As sentinels of host defense, intestinal epithelial cells respond to the viral pathogen rotavirus by activating a gene expression that promotes immune cell recruitment and activation. We hypothesized that epithelial sensing of rotavirus might target dsRNA, which can be detected by TLR3 or protein kinase R (PKR). Accordingly, we observed that synthetic dsRNA, polyinosinic acid:cytidylic acid (poly(I:C)), potently induced gene remodeling in model intestinal epithelia with the specific pattern of expressed genes, including both classic proinflammatory genes (e.g., IL-8), as well as genes that are classically activated in virus-infected cells (e.g., IFN-responsive genes). Poly(I:C)-induced IL-8 was concentration dependent (2-100 μg/ml) and displayed slower kinetics compared with IL-8 induced by bacterial flagellin (ET50 ∼24 vs 8 h poly(I:C) vs flagellin, respectively). Although model epithelia expressed detectable TLR3 mRNA, neither TLR3-neutralizing Abs nor chloroquine, which blocks activation of intracellular TLR3, attenuated epithelial responses to poly(I:C). Conversely, poly(I:C)-induced phosphorylation of PKR and inhibitors of PKR, 2-aminopurine and adenine, ablated poly(I:C)-induced gene expression but had no effect on gene expression induced by flagellin, thus suggesting that intestinal epithelial cell detection of dsRNA relies on PKR. Consistent with poly(I:C) detection by an intracellular molecule such as PKR, we observed that both uptake of and responses to poly(I:C) were polarized to the basolateral side. Lastly, we observed that the pattern of pharmacologic inhibition of responses to poly(I:C) was identical to that seen in response to infection by live rotavirus, indicating a potentially important role for PKR in activating intestinal epithelial gene expression in rotavirus infection.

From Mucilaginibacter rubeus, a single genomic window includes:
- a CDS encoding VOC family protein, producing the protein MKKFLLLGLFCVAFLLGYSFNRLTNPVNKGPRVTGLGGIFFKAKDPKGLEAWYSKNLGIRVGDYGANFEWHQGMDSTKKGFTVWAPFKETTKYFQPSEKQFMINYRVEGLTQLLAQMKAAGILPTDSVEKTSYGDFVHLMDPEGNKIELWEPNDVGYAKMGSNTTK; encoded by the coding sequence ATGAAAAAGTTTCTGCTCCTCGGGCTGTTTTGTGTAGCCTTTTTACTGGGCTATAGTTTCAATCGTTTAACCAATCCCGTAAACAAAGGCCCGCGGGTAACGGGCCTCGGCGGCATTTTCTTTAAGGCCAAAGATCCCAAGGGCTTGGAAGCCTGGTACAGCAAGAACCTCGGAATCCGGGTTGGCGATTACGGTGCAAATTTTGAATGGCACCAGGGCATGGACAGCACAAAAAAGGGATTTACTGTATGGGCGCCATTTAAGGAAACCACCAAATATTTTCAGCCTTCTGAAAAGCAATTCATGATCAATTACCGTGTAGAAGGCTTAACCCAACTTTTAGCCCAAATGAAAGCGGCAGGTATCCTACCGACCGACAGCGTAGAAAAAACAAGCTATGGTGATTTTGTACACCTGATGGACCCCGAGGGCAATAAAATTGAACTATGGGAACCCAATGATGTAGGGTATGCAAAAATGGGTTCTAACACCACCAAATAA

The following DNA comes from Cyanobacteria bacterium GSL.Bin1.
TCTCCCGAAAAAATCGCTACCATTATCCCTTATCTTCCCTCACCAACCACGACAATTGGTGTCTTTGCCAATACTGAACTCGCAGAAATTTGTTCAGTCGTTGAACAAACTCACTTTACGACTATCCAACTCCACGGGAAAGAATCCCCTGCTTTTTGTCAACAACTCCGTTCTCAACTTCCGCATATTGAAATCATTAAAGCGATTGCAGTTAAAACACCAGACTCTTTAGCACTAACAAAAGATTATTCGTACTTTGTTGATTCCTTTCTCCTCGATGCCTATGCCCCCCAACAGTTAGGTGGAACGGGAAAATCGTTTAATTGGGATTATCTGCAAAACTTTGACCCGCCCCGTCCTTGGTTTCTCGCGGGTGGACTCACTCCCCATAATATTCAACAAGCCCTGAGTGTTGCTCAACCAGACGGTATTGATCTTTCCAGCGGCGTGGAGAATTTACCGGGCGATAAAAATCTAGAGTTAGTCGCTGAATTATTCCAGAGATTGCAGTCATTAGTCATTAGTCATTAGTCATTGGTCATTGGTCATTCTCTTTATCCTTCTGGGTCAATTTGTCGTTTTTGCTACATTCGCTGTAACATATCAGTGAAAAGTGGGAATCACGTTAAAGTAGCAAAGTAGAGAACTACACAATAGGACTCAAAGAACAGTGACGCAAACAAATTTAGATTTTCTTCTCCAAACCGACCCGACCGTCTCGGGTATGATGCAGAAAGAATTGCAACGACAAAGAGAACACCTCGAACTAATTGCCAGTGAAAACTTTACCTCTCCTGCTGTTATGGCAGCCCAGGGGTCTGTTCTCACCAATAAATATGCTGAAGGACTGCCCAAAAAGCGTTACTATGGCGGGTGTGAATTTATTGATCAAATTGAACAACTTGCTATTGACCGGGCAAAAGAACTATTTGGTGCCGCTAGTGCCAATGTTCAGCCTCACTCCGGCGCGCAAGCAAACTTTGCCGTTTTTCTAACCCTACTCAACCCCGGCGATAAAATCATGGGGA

ASJC Scopus subject areas
- Immunology and Allergy